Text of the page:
SQL Server disk IO benchmark using SQLIO utility

SQLIO is not a part of SQL Server package despite its name, it is a tool provided by Microsoft which can be used to determine the I/O capacity or benchmark a given disk subsystem. Benefit of SQLIO is that, it allows us to identify hardware or I/O configuration issues before we deploy or install SQL Server by measuring I/O against one or more test files to measure I/Os per second (IOPs), throughput (MB/s), and latency. SQLIO does this by reading and writing files of different sizes. We can increase the file size to simulate the projected size of your database. We determine the saturation point of an I/O subsystem by gradually increasing the load. The saturation point is the limit of your I/O subsystem’s capacity.

  1. Download SQLIO
  2. Install the SQLIO.exe
    Default SQLIO Installation path would be
    “C:\Program Files (x86)\SQLIO\” or “C:\Program Files\SQLIO\”
    EULA.rtf – End-user license agreement that covers sqlio usage.
    param.txt – Configuration options that identify the target drives, test file names, and specifics about running the tests.
    readme.txt – Comprehensive details about the utility and its supported options.
    sqlio.exe – The utility’s executable file.
    Using SQLIO.rtf – General information about using the utility.
  3. My Computer → Properties → Advanced System Settings → Advanced → Performance → Settings → Data Execution Prevention → Add sqlio.exesqlio-advance-settings
  4. We are going to benchmark or do IO test on drive G: (a jump drive or removable drive)
    Open param.txt present in the SQLIO installation directory. Replace “c:\testfile.dat 2 0x0 100” with “g:\testfile.dat 2 0x0 100” . This is where the drive needs to be defined and other line with # is a commented line. That means we can define more than one drive at a time.

    Parameter Description Values
    file name This is the target drive; don’t worry about the file name. TestFile.dat will be created with during SQLIO execution and read write will be measured as per that. Make sure you delete this file manually after SQLIO execution) g:\TestFile.dat
    number of threads Size of the thread pool. This will be overridden by the command line later. 2
    mask Affinity mask to bind operations against this file to particular CPU’s. I don’t use this and just use 0x0 for all CPU’s 0x0
    file size The size in MB. Default file size is 100MB which is very small in real time. This should be roughly the size of your database and always larger than your cache, unless you want to test just the cache. 100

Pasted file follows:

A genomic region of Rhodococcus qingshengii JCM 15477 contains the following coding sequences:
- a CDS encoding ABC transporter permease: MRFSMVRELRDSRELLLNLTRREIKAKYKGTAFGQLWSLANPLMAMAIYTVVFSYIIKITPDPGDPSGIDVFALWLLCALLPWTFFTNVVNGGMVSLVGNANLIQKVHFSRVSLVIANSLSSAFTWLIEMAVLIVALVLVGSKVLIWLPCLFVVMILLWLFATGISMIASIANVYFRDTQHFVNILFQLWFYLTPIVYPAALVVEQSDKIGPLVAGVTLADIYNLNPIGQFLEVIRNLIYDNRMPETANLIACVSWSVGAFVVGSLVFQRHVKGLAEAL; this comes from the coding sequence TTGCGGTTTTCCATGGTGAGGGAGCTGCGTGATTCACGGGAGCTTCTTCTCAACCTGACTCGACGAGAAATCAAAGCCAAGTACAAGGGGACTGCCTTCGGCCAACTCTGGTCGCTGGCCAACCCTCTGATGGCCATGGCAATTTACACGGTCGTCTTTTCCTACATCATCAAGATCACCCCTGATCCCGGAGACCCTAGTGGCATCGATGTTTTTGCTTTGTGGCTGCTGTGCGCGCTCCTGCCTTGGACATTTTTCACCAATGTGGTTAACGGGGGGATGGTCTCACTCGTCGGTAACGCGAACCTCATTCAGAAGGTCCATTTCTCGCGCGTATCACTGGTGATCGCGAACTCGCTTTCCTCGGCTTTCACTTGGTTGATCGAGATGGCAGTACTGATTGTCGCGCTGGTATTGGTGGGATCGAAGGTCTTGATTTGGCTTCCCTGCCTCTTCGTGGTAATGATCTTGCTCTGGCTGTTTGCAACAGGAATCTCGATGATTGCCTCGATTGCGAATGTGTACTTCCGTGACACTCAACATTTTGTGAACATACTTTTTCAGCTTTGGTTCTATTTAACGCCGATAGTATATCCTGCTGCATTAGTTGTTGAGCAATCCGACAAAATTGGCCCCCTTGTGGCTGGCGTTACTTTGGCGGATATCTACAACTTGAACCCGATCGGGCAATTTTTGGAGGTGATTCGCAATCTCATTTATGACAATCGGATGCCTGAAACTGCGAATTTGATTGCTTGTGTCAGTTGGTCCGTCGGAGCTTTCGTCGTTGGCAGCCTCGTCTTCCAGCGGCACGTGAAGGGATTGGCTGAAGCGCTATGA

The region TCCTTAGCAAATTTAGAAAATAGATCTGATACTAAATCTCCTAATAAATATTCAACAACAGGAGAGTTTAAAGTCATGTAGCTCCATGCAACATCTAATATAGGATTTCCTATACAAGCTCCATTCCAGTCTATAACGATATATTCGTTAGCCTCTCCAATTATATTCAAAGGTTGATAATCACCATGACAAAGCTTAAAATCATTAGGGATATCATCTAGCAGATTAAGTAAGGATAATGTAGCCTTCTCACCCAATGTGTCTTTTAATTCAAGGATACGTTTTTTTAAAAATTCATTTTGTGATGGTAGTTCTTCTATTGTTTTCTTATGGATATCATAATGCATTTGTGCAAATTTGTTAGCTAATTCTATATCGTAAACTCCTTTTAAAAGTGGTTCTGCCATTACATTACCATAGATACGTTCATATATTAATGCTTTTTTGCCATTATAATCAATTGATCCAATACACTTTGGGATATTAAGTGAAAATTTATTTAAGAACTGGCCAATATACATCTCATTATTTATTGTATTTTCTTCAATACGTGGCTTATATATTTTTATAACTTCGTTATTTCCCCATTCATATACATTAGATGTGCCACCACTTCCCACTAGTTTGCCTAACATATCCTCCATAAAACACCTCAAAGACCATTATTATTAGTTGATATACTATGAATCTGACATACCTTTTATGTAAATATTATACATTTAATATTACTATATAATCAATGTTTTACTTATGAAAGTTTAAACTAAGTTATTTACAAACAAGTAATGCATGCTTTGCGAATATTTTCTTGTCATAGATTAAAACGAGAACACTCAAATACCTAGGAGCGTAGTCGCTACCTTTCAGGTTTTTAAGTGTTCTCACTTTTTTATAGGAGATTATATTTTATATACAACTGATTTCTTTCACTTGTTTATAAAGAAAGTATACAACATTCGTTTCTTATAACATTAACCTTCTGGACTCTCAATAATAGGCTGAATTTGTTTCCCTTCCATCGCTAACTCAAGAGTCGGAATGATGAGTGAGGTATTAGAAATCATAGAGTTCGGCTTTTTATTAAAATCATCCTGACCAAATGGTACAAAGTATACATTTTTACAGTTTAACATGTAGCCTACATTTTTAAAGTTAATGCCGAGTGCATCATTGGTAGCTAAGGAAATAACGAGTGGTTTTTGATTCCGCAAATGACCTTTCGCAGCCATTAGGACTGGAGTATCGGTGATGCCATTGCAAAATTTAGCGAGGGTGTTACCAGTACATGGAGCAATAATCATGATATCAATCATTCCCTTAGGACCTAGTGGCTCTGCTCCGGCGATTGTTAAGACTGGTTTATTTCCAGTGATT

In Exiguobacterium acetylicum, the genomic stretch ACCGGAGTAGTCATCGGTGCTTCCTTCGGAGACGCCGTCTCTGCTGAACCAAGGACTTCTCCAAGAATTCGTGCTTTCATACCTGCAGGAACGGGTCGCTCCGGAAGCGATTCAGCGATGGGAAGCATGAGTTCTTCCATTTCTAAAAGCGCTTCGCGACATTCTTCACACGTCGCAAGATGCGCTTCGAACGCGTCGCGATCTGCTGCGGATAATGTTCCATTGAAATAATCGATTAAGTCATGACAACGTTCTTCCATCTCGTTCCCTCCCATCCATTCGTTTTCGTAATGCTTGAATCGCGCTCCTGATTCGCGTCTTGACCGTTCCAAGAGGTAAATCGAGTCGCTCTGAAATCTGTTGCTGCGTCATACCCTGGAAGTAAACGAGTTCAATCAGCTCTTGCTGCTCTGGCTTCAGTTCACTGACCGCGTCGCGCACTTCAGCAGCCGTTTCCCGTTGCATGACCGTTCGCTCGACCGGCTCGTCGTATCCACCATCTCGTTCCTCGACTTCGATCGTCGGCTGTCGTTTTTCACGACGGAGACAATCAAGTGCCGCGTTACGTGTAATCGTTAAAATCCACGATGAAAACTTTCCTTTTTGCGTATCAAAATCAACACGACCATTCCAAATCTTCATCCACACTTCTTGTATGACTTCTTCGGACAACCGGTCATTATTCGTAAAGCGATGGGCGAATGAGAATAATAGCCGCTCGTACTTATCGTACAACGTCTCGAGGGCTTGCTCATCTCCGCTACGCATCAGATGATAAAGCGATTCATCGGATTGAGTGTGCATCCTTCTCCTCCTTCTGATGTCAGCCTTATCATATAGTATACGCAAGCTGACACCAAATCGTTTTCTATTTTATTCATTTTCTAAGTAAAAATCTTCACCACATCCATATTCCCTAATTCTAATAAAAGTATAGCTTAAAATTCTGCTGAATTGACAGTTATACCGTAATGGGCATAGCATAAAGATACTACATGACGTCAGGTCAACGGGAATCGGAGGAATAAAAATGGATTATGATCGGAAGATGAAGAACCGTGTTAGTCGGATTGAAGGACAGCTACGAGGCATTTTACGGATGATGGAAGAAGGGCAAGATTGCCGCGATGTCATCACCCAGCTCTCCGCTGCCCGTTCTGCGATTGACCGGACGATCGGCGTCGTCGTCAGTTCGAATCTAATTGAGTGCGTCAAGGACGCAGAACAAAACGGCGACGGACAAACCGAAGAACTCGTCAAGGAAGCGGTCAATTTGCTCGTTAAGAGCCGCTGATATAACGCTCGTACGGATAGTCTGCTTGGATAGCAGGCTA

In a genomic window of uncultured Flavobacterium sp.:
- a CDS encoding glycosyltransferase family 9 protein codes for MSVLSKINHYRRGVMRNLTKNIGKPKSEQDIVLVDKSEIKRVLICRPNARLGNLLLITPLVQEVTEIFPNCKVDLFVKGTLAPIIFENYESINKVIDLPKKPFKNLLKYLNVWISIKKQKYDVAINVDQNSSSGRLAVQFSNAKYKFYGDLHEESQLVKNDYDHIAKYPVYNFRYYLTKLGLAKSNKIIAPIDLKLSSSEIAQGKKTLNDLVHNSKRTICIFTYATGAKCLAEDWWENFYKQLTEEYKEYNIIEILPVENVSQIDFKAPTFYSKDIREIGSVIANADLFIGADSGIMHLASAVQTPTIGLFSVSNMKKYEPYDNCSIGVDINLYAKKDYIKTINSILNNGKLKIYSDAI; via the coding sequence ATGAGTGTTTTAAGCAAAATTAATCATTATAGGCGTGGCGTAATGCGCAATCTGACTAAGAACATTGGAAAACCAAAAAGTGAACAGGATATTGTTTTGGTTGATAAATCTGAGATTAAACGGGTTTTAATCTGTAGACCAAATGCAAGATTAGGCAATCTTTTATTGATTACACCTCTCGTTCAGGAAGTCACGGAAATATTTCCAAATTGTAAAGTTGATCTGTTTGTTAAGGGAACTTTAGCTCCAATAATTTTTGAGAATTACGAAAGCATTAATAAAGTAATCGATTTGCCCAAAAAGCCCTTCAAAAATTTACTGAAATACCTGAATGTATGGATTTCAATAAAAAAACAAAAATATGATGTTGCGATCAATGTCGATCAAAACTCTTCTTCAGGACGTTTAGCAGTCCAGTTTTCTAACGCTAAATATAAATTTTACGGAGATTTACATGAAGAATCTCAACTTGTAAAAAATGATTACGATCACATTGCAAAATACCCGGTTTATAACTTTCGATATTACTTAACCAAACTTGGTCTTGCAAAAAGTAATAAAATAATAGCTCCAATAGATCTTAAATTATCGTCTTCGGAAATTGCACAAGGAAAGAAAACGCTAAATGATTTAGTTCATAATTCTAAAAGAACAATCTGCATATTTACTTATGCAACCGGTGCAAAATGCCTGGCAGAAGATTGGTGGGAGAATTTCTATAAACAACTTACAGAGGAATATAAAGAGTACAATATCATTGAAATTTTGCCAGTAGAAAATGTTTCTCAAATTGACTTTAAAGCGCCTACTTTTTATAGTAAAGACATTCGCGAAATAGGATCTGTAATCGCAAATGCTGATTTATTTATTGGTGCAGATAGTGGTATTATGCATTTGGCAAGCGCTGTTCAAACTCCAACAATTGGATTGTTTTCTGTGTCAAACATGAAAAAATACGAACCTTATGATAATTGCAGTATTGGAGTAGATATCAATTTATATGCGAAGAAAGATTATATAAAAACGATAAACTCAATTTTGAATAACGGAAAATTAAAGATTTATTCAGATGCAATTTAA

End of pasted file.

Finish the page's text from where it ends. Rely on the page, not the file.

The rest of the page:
5.  Create a batch file in the SQLIO directory named TESTG.bat or with any name you want. Paste the below the below line of commands.@echo off
    sqlio -kW -t1 –s60 -o4 -frandom -b8 -BH -LS -dG TestFile.dat
    sqlio -kR -t2 –s60 -o4 -frandom -b8 -BH -LS -dG TestFile.dat
    sqlio -kW -t1 –s60 -o4 -fsequential -b64 -BH -LS -dG TestFile.dat
    sqlio -kR -t2 –s60 -o4 -fsequential -b64 -BH -LS -dG TestFile.dat
    exit

    Parameter Description
    -k<R|W> Kind of IO (R=reads, W=writes)
    -t<threads> Number of threads
    -s<secs> Number of seconds to run
    -d<drive1>..<driveN> Use same filename on each drive letter given
    -R<drive1>,,<driveN> Raw drive letters/number on which to run
    -f<stripe factor> Stripe size in blocks, random, or sequential
    -p[I]<cpu affinity> CPU number for affinity (0 based)(I=ideal)
    -a[R[I]]<cpu mask> CPU mask for (R=roundrobin (I=ideal)) affinity
    -o<#outstanding> Depth to use for completion routines
    -b<io size(KB)> IO block size in KB
    -i<#IOs/run> number of IOs per IO run
    -m<[C|S]><#sub-blks> Do multi blk IO (C=copy, S=scatter/gather)
    -L<[S|P][i|]> Latencies from (S=system, P=processor) timer
    -U[p] Report system (p=per processor) utilization
    -B<[N|Y|H|S]> Set buffering (N=none, Y=all, H=hdwr, S=sfwr)
    -S<#blocks> Start I/Os #blocks into file
    -v1.1.1 I/Os runs use same blocks, as in version 1.1.1
    -64 Use 64 bit memory operations
    -F<paramfile> Read parameters from <paramfile>
  6. Now we are ready to go.. Open cmd from the SQLIO directory as an administrator.
    Type: TESTG.bat > output.log
    Wait until cmd does not exit. Then open output.txt file once the cmd gets closed.
    sqlio-disk-io-benchmarkoutput.txt
    sqlio v1.5.SG